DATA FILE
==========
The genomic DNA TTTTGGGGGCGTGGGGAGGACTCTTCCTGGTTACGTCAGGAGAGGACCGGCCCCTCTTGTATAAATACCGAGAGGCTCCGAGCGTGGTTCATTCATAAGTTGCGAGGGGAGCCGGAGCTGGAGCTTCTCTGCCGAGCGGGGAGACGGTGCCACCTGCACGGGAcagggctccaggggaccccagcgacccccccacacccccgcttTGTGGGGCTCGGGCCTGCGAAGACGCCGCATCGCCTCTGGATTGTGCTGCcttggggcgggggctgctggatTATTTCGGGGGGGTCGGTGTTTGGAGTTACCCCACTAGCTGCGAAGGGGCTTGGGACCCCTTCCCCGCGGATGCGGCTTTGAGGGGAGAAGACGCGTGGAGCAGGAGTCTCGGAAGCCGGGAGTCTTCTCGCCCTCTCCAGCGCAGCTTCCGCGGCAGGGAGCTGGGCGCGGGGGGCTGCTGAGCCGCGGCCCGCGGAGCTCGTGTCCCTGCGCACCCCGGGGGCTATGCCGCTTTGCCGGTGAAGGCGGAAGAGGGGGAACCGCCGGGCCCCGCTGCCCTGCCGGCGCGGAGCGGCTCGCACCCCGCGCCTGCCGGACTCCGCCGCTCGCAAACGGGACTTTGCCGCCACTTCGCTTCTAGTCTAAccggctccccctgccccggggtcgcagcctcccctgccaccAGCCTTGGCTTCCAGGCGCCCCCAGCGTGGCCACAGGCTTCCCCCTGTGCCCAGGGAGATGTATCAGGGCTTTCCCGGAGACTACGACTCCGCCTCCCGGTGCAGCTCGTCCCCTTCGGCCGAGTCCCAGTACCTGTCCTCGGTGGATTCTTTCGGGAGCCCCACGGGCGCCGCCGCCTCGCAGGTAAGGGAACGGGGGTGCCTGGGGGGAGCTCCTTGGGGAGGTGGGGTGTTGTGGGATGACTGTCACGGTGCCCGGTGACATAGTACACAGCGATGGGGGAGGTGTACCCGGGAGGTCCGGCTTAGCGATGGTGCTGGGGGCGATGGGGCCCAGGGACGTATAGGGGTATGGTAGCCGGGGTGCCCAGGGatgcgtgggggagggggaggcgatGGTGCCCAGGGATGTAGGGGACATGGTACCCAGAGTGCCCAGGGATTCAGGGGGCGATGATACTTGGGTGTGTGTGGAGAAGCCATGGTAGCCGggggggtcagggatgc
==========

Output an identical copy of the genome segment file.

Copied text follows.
The genomic DNA TTTTGGGGGCGTGGGGAGGACTCTTCCTGGTTACGTCAGGAGAGGACCGGCCCCTCTTGTATAAATACCGAGAGGCTCCGAGCGTGGTTCATTCATAAGTTGCGAGGGGAGCCGGAGCTGGAGCTTCTCTGCCGAGCGGGGAGACGGTGCCACCTGCACGGGAcagggctccaggggaccccagcgacccccccacacccccgcttTGTGGGGCTCGGGCCTGCGAAGACGCCGCATCGCCTCTGGATTGTGCTGCcttggggcgggggctgctggatTATTTCGGGGGGGTCGGTGTTTGGAGTTACCCCACTAGCTGCGAAGGGGCTTGGGACCCCTTCCCCGCGGATGCGGCTTTGAGGGGAGAAGACGCGTGGAGCAGGAGTCTCGGAAGCCGGGAGTCTTCTCGCCCTCTCCAGCGCAGCTTCCGCGGCAGGGAGCTGGGCGCGGGGGGCTGCTGAGCCGCGGCCCGCGGAGCTCGTGTCCCTGCGCACCCCGGGGGCTATGCCGCTTTGCCGGTGAAGGCGGAAGAGGGGGAACCGCCGGGCCCCGCTGCCCTGCCGGCGCGGAGCGGCTCGCACCCCGCGCCTGCCGGACTCCGCCGCTCGCAAACGGGACTTTGCCGCCACTTCGCTTCTAGTCTAAccggctccccctgccccggggtcgcagcctcccctgccaccAGCCTTGGCTTCCAGGCGCCCCCAGCGTGGCCACAGGCTTCCCCCTGTGCCCAGGGAGATGTATCAGGGCTTTCCCGGAGACTACGACTCCGCCTCCCGGTGCAGCTCGTCCCCTTCGGCCGAGTCCCAGTACCTGTCCTCGGTGGATTCTTTCGGGAGCCCCACGGGCGCCGCCGCCTCGCAGGTAAGGGAACGGGGGTGCCTGGGGGGAGCTCCTTGGGGAGGTGGGGTGTTGTGGGATGACTGTCACGGTGCCCGGTGACATAGTACACAGCGATGGGGGAGGTGTACCCGGGAGGTCCGGCTTAGCGATGGTGCTGGGGGCGATGGGGCCCAGGGACGTATAGGGGTATGGTAGCCGGGGTGCCCAGGGatgcgtgggggagggggaggcgatGGTGCCCAGGGATGTAGGGGACATGGTACCCAGAGTGCCCAGGGATTCAGGGGGCGATGATACTTGGGTGTGTGTGGAGAAGCCATGGTAGCCGggggggtcagggatgc